International Women's Day 2011

The eighth of March 2011 marked the 100th anniversary of International Women's Day. This day is a celebration of the great achievements of women throughout the world and throughout our history, from women's suffrage to reproductive rights. It is because of the work of giants past that I am able to stand in this chamber and speak today. In this place, I carry the dreams, the work and the sacrifice of others and I want to thank them. A century ago, it would have been novel and perhaps inconceivable that women would stand in this great chamber, and it is thanks to many famous and not so famous women that I can.

It is also thanks to my working-class matriarchy that I can—thanks to my grandmother Enid Anderson and my great-grandmother Ada Huggins. In the language of the day, both were 'in service'. My great-grandmother supported 13 children on her own in a house with dirt floors. I thank my grandmother, who worked three jobs and lived in fear that the state would take her children because she was poor. I thank my mother, Faye Anderson, who worked hard to ensure that all three of her daughters would go to university. It is because of the hardheaded determination of these women and others like them that I have been able to run a successful business, sit on boards and be elected to parliament.

While we have much to celebrate, we are not done and more must be done. We must continue to fight for equal pay and equal burden sharing in the home. We must also continue to fight to improve the representation of women on boards. Research shows that improving diversity on boards, including increasing the number of women, has a positive impact on the performance of an organisation. I have witnessed this firsthand through the boards I have been a member of, both commercial and not-for-profit. While women make up 45 per cent of our workforce they hold only 10.9 per cent of positions on ASX 200 boards, according to the Women On Boards website, and 87 ASX companies still do not have a woman on their board.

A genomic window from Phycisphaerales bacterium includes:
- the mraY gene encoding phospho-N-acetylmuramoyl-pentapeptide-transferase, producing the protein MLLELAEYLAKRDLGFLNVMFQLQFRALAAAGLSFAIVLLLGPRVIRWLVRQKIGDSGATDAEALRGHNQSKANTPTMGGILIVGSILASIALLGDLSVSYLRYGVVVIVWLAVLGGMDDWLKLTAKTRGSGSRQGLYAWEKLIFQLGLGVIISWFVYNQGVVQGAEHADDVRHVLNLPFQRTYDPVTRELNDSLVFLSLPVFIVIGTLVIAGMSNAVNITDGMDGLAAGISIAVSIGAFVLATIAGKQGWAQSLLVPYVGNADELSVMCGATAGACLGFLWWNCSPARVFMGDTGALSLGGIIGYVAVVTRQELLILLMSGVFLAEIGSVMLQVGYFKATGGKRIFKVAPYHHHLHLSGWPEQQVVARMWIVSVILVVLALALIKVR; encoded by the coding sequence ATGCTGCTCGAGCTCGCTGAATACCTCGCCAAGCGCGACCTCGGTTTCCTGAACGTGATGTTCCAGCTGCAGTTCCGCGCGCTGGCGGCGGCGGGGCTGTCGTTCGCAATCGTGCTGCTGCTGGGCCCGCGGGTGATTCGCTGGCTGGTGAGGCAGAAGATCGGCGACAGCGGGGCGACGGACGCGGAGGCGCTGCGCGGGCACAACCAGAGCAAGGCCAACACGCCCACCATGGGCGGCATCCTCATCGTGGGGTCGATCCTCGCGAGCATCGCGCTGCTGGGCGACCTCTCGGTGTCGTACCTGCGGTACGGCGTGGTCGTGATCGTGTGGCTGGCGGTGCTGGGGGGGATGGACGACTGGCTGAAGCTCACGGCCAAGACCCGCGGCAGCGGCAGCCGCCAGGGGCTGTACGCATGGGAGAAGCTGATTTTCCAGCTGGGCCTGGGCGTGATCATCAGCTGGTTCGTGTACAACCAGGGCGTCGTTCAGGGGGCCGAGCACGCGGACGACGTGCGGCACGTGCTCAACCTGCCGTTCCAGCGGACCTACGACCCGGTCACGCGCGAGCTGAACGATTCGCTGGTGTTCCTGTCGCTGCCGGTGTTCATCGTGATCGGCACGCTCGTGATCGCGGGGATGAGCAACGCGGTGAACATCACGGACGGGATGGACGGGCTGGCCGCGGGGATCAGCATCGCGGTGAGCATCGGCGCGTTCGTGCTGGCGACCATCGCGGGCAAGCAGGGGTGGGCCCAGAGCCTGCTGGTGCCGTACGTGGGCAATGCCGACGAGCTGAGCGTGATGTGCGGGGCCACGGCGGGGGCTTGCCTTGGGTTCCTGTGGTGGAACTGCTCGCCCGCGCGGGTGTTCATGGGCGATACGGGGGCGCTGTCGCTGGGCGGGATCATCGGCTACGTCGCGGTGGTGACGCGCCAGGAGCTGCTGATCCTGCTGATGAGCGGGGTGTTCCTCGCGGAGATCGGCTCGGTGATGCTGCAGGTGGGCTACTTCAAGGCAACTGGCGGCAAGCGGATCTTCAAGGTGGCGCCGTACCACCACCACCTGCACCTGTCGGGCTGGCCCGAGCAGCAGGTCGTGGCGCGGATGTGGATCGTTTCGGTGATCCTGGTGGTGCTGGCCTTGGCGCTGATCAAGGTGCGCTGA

We as a society—and I say 'a society' because a solution lies not just with government—must do more to encourage and create opportunities to sit on boards. I would like to commend the government on its joint initiative with the Australian Institute of Company Directors to offer 70 scholarships to give Australian women the skills they need to become directors or chairs. More than 1,900 women from across the country applied for the program, so clearly women are ready, willing and able to serve.

I also want to ensure that women have the financial literacy to plan for their retirement. My mum is on the pension, and as the member for Canberra I speak each week to women, many of them retired, who are doing it tough living on the pension, living in social housing. I am worried that too many women have not planned for their future beyond work. I am worried that too many women do not have a plan for retirement. For my own part, I am organising seminars to help women understand how much superannuation they have so they can work out how much they need for their retirement and how much they need to put away each week. That way, they will be empowered to work out how long they can take off with their babies, how long they can work part-time if they so choose, and when they can retire. Understanding the detail of what they need for their retirement will allow them to better plan for their futures. I am fortunate enough to say that these are the concerns of a woman in a developed country. I have just returned from a week in Afghanistan with the Joint Standing Committee on Foreign Affairs, Defence and Trade Defence Subcommittee, where we had the opportunity to visit defence bases in Tarin Kowt and Kandahar. We also had a number of calls in Kabul and met with members of the lower house. One of them was a woman and she was very committed to improving women's rights there. So it was a great opportunity to actually meet with her. The situation for women in Afghanistan is suboptimal in most parts of the country, particularly in the provinces. In Oruzgan, female literacy is just 0.8 per cent and infant mortality is 37 per cent. Many girls are married at age 13 and many women have between 10 and 15 children.

We have come a long way in the last 100 years, but our achievements have barely touched many women in developing countries. We still need to fight to ensure equal rights and equal opportunities are shared by our sisters throughout the world.

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